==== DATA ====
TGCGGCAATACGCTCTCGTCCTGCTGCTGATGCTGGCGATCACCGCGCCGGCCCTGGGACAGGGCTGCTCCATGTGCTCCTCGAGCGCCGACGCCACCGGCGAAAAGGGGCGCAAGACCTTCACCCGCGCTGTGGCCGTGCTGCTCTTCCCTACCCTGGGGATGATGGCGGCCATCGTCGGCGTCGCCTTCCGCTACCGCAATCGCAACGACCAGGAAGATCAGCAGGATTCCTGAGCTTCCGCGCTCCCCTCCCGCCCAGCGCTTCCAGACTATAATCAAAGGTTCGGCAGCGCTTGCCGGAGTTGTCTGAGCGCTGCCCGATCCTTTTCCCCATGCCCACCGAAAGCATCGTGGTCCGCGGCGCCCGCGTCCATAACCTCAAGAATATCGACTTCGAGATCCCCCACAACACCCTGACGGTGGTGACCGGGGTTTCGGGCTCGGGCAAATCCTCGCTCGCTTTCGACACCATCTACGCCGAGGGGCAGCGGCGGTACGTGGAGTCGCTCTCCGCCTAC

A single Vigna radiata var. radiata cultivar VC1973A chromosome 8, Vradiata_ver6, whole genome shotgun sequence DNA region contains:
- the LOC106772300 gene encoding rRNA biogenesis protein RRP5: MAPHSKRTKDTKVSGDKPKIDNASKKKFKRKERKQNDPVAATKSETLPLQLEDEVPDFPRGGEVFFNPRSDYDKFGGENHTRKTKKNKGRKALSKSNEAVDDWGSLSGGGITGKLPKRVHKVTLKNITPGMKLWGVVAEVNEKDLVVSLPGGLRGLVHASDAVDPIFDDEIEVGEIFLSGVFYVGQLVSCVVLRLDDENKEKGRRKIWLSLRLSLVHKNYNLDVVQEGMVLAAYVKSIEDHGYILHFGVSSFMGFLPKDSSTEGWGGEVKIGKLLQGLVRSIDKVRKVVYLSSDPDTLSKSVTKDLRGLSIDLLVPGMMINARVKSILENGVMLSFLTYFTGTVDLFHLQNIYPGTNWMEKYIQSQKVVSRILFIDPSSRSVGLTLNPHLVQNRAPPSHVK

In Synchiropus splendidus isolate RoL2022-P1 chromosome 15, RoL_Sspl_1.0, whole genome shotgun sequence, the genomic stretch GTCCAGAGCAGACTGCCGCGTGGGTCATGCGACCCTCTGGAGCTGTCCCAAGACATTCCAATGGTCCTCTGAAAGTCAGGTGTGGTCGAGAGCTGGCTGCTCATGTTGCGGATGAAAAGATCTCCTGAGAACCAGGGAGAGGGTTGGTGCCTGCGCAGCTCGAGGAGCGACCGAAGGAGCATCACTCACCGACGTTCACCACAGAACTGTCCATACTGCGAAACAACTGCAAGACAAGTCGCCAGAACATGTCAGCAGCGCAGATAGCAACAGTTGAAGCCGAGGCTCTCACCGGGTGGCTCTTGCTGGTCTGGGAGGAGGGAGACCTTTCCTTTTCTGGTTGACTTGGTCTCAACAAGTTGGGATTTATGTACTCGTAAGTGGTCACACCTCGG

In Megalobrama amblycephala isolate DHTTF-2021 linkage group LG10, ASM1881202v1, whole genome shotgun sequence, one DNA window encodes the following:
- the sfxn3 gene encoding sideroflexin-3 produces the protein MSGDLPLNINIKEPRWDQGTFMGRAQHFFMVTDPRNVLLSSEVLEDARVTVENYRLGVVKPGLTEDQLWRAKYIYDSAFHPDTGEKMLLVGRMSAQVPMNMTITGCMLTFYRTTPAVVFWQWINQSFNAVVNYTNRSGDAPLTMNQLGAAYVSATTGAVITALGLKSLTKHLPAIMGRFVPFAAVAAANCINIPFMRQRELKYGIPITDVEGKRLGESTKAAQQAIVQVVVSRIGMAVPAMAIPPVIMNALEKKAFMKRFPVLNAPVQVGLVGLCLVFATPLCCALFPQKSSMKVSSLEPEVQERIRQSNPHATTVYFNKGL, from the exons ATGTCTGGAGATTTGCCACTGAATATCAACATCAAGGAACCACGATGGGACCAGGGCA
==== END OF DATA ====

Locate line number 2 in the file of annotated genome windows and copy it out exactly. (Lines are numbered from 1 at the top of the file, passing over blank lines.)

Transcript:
A single Vigna radiata var. radiata cultivar VC1973A chromosome 8, Vradiata_ver6, whole genome shotgun sequence DNA region contains: